Anyways, so don’t yell at them. If this has any effect at all, it will probably just start some stupid argument that you can’t win, and further delay you getting home with your groceries. What you do is, you plan ahead. While you’re shopping around, keep your eyes open for the most disgusting thing they sell in a glass jar. Around here, it’s probably something like pickled pigs feet or pieces of cow intestine, but in the City, they have even more disgusting things than that on the shelves. I remember walking around my local grocery store wondering if this shit was legal.

So get a jar of that, whatever it is, and keep it in your basket. If things go well, you’ll get to the end, you’ll still have your jar of nastiness, and you go, “You know what? I’ve changed my mind about that one—I don’t want it. Sorry.” And the cashier will go, “Whatever,” and then tell you your total.

But if she starts talking, not paying attention, turning around and talking to the girl behind her, that’s when you get your jar of nastiness and you roll it across the little counter to where it falls right beside her feet. Two key things at this point:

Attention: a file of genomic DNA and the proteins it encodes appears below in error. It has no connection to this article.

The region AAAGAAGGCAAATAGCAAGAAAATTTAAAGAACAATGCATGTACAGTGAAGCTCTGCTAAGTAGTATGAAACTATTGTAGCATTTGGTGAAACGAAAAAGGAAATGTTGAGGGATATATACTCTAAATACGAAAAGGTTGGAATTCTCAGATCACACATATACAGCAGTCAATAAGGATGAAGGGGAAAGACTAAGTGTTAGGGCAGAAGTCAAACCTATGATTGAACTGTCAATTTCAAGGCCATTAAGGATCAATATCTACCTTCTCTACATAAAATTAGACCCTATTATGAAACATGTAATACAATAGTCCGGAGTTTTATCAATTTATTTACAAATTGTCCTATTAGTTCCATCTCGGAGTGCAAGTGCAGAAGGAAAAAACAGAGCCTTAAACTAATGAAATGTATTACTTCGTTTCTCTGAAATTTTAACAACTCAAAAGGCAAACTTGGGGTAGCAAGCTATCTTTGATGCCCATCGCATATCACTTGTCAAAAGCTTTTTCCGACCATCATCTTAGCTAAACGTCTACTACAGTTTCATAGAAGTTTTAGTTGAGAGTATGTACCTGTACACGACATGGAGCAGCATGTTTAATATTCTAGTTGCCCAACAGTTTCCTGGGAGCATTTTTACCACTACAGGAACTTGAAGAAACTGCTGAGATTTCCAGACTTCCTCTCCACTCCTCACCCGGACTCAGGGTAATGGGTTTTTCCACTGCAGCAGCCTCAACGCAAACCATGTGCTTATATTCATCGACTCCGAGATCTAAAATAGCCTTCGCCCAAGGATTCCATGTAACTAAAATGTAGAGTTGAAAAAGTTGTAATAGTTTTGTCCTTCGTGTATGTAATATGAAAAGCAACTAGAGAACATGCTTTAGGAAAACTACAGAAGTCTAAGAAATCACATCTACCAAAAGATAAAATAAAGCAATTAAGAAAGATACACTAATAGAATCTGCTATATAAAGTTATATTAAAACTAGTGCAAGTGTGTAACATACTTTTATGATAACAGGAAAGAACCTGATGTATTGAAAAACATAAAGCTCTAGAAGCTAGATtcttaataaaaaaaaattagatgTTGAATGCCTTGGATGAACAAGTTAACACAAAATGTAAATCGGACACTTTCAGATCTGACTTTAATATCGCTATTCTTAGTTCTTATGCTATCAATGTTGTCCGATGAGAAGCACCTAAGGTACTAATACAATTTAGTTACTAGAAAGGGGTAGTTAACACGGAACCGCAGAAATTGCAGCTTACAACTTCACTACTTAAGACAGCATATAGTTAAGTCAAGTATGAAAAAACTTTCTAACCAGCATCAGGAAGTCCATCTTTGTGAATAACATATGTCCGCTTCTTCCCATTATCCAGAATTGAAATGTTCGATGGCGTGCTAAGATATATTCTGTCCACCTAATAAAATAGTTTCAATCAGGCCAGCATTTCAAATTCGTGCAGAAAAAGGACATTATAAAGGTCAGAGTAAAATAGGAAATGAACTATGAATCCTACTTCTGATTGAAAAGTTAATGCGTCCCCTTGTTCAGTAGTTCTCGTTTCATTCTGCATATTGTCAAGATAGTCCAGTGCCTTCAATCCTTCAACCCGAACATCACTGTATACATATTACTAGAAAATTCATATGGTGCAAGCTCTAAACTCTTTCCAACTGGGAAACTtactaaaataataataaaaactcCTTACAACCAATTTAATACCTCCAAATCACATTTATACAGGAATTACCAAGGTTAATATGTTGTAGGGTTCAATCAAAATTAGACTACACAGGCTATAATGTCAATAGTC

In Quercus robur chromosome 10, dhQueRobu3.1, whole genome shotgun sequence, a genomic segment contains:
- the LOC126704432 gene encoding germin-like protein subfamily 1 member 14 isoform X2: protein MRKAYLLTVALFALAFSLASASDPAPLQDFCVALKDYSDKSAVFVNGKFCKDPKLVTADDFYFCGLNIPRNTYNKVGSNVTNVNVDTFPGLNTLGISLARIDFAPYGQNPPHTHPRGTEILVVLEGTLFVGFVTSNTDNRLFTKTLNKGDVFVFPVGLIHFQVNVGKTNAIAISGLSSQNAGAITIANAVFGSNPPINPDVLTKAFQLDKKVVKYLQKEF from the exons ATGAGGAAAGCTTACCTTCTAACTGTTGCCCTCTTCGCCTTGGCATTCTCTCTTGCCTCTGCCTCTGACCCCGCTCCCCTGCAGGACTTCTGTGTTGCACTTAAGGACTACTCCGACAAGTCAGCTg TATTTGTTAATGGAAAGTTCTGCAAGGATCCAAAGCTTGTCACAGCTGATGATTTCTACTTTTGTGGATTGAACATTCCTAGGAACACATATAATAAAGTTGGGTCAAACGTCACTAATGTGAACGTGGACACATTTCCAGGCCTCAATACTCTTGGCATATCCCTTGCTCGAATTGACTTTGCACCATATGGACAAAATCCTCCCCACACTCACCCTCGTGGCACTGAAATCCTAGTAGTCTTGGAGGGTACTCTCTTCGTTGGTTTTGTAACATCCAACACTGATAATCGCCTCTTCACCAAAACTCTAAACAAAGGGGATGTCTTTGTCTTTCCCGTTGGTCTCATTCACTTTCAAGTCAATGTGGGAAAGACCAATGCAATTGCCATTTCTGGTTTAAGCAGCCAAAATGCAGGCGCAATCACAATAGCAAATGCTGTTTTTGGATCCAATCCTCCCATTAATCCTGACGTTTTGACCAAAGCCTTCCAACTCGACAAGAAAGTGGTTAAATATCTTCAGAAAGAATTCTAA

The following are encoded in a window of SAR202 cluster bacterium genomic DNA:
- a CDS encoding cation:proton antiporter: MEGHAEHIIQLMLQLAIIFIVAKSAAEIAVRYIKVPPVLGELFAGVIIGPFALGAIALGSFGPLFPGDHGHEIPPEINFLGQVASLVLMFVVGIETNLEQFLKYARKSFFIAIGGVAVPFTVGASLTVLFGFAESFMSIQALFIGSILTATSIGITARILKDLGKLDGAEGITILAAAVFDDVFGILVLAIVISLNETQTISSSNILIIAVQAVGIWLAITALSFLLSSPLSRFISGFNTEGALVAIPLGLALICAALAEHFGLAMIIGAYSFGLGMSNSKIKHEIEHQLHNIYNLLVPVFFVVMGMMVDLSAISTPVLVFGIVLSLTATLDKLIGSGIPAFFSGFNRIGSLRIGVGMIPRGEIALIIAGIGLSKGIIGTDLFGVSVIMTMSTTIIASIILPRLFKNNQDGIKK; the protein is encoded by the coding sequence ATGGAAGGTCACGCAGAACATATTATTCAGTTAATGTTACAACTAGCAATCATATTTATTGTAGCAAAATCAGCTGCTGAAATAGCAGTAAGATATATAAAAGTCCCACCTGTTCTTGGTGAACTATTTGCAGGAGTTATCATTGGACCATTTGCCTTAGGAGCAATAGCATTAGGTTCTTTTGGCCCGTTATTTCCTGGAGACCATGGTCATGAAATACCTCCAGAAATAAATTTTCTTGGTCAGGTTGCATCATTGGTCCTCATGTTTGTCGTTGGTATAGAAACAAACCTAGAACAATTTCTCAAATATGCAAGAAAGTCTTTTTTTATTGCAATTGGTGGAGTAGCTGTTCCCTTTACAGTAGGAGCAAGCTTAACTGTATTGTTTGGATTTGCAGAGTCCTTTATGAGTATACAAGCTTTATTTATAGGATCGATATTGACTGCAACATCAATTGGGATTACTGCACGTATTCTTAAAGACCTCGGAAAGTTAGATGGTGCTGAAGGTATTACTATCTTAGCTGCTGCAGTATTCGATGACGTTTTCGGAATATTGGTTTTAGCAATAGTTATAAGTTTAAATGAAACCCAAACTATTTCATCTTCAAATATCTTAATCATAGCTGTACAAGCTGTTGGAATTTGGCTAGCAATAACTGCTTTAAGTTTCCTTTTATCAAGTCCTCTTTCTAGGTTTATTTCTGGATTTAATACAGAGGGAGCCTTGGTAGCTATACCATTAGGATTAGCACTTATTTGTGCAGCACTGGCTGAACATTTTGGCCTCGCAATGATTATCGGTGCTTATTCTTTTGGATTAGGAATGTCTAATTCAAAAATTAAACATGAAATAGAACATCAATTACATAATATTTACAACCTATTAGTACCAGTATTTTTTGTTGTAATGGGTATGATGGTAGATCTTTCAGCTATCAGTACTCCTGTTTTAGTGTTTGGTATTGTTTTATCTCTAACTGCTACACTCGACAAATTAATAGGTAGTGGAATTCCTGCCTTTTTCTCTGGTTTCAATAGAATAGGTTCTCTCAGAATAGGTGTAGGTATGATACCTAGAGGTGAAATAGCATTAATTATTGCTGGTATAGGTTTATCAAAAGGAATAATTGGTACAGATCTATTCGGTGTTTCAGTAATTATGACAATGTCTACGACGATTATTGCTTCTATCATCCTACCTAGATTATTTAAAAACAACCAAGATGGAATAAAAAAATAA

1) It has to look like an accident! I can’t stress how important this is. It’s one thing to accidentally knock a grocery off the counter and onto the floor. It’s another matter entirely if you’re throwing glass jars at the cashier. It’s a matter of perspective, you see.

2) Make sure it splatters all over the cashier. This is also vital, but if you screw it up, at least you won’t be going to jail for attempted assault or whatever. You want it to soak her shoes entirely, since shoes aren’t something you generally wash. Also try to get the bottoms of her pants, and probably her socks, too. This ensures that the rest of her work day will be spent in disgusting misery. You ever stepped in a puddle on the way to work or something, and just had to walk around with soggy socks all day? It’s freakin’ miserable, man. I hate it.

I can’t imagine how bad that would ruin my day if instead of water it was pureed gall bladder from a goat or something. Plus it would smell awful.

So does this solve anything? Not really. Does it make you feel better? Yes, as a matter of fact, it does. Unless you’re some kind of wimp or something that doesn’t believe in screwing up other people’s lives—then you probably won’t like it much.

Now maybe you’re saying something like, “Dang, Ray—that’s fiendishly clever, and a superb idea, but I’m really just wanting to get my groceries and get out of the store. Seems like if I’m breaking glass on the help, that might actually make things go even slower.”

If you’re saying something like that, stop it right now. I can’t hear you, and people around you think you’re nuts (yeah, it’s an old joke, and not a terribly funny one, but sometimes I just can’t help it—I apologize for nothing).